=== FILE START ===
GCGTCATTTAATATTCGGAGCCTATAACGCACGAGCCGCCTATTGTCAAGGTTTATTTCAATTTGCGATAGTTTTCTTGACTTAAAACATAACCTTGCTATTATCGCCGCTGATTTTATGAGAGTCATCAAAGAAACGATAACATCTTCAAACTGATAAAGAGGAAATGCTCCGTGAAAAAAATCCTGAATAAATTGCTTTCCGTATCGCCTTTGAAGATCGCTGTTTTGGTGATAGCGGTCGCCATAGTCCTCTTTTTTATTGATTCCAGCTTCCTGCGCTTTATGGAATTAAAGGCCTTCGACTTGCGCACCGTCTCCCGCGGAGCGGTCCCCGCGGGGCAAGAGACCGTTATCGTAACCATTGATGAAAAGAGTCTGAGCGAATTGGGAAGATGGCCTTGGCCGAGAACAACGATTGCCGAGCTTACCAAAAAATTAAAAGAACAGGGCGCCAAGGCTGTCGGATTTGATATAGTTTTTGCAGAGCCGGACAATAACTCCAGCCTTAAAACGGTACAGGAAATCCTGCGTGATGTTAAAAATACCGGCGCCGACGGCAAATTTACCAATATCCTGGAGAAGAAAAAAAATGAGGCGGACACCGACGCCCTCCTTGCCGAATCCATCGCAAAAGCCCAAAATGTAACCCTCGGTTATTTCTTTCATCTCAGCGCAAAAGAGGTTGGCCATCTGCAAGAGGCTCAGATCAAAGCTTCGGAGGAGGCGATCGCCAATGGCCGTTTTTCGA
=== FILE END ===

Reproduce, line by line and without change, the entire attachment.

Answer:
GCGTCATTTAATATTCGGAGCCTATAACGCACGAGCCGCCTATTGTCAAGGTTTATTTCAATTTGCGATAGTTTTCTTGACTTAAAACATAACCTTGCTATTATCGCCGCTGATTTTATGAGAGTCATCAAAGAAACGATAACATCTTCAAACTGATAAAGAGGAAATGCTCCGTGAAAAAAATCCTGAATAAATTGCTTTCCGTATCGCCTTTGAAGATCGCTGTTTTGGTGATAGCGGTCGCCATAGTCCTCTTTTTTATTGATTCCAGCTTCCTGCGCTTTATGGAATTAAAGGCCTTCGACTTGCGCACCGTCTCCCGCGGAGCGGTCCCCGCGGGGCAAGAGACCGTTATCGTAACCATTGATGAAAAGAGTCTGAGCGAATTGGGAAGATGGCCTTGGCCGAGAACAACGATTGCCGAGCTTACCAAAAAATTAAAAGAACAGGGCGCCAAGGCTGTCGGATTTGATATAGTTTTTGCAGAGCCGGACAATAACTCCAGCCTTAAAACGGTACAGGAAATCCTGCGTGATGTTAAAAATACCGGCGCCGACGGCAAATTTACCAATATCCTGGAGAAGAAAAAAAATGAGGCGGACACCGACGCCCTCCTTGCCGAATCCATCGCAAAAGCCCAAAATGTAACCCTCGGTTATTTCTTTCATCTCAGCGCAAAAGAGGTTGGCCATCTGCAAGAGGCTCAGATCAAAGCTTCGGAGGAGGCGATCGCCAATGGCCGTTTTTCGA